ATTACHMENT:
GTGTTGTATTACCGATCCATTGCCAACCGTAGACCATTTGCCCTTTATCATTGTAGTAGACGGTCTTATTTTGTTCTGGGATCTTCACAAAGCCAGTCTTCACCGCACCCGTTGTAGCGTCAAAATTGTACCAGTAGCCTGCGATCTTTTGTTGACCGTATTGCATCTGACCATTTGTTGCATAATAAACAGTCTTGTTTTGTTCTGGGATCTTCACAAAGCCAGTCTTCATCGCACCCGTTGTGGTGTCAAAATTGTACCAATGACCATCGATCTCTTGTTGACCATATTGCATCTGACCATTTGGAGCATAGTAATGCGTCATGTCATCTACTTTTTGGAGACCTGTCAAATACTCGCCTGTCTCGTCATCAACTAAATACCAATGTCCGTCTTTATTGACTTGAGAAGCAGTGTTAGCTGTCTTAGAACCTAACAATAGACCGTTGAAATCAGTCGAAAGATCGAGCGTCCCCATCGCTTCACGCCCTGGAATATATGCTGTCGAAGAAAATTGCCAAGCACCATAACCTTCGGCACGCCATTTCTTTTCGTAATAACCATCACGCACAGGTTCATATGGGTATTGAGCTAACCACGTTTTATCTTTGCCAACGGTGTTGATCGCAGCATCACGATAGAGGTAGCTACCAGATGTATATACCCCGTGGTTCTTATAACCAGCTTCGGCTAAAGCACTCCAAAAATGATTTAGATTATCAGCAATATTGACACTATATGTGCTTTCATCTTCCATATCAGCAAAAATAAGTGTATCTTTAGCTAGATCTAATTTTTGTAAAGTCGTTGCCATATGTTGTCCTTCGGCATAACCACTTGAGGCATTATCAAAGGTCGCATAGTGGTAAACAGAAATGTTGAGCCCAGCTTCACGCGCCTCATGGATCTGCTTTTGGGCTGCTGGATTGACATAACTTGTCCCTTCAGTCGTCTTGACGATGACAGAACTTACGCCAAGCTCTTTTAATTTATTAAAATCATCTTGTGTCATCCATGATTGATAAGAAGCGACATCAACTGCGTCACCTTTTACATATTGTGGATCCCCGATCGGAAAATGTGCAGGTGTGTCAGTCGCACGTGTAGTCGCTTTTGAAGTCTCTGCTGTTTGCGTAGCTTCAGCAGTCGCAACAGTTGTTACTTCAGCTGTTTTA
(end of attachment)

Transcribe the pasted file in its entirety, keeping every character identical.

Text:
GTGTTGTATTACCGATCCATTGCCAACCGTAGACCATTTGCCCTTTATCATTGTAGTAGACGGTCTTATTTTGTTCTGGGATCTTCACAAAGCCAGTCTTCACCGCACCCGTTGTAGCGTCAAAATTGTACCAGTAGCCTGCGATCTTTTGTTGACCGTATTGCATCTGACCATTTGTTGCATAATAAACAGTCTTGTTTTGTTCTGGGATCTTCACAAAGCCAGTCTTCATCGCACCCGTTGTGGTGTCAAAATTGTACCAATGACCATCGATCTCTTGTTGACCATATTGCATCTGACCATTTGGAGCATAGTAATGCGTCATGTCATCTACTTTTTGGAGACCTGTCAAATACTCGCCTGTCTCGTCATCAACTAAATACCAATGTCCGTCTTTATTGACTTGAGAAGCAGTGTTAGCTGTCTTAGAACCTAACAATAGACCGTTGAAATCAGTCGAAAGATCGAGCGTCCCCATCGCTTCACGCCCTGGAATATATGCTGTCGAAGAAAATTGCCAAGCACCATAACCTTCGGCACGCCATTTCTTTTCGTAATAACCATCACGCACAGGTTCATATGGGTATTGAGCTAACCACGTTTTATCTTTGCCAACGGTGTTGATCGCAGCATCACGATAGAGGTAGCTACCAGATGTATATACCCCGTGGTTCTTATAACCAGCTTCGGCTAAAGCACTCCAAAAATGATTTAGATTATCAGCAATATTGACACTATATGTGCTTTCATCTTCCATATCAGCAAAAATAAGTGTATCTTTAGCTAGATCTAATTTTTGTAAAGTCGTTGCCATATGTTGTCCTTCGGCATAACCACTTGAGGCATTATCAAAGGTCGCATAGTGGTAAACAGAAATGTTGAGCCCAGCTTCACGCGCCTCATGGATCTGCTTTTGGGCTGCTGGATTGACATAACTTGTCCCTTCAGTCGTCTTGACGATGACAGAACTTACGCCAAGCTCTTTTAATTTATTAAAATCATCTTGTGTCATCCATGATTGATAAGAAGCGACATCAACTGCGTCACCTTTTACATATTGTGGATCCCCGATCGGAAAATGTGCAGGTGTGTCAGTCGCACGTGTAGTCGCTTTTGAAGTCTCTGCTGTTTGCGTAGCTTCAGCAGTCGCAACAGTTGTTACTTCAGCTGTTTTA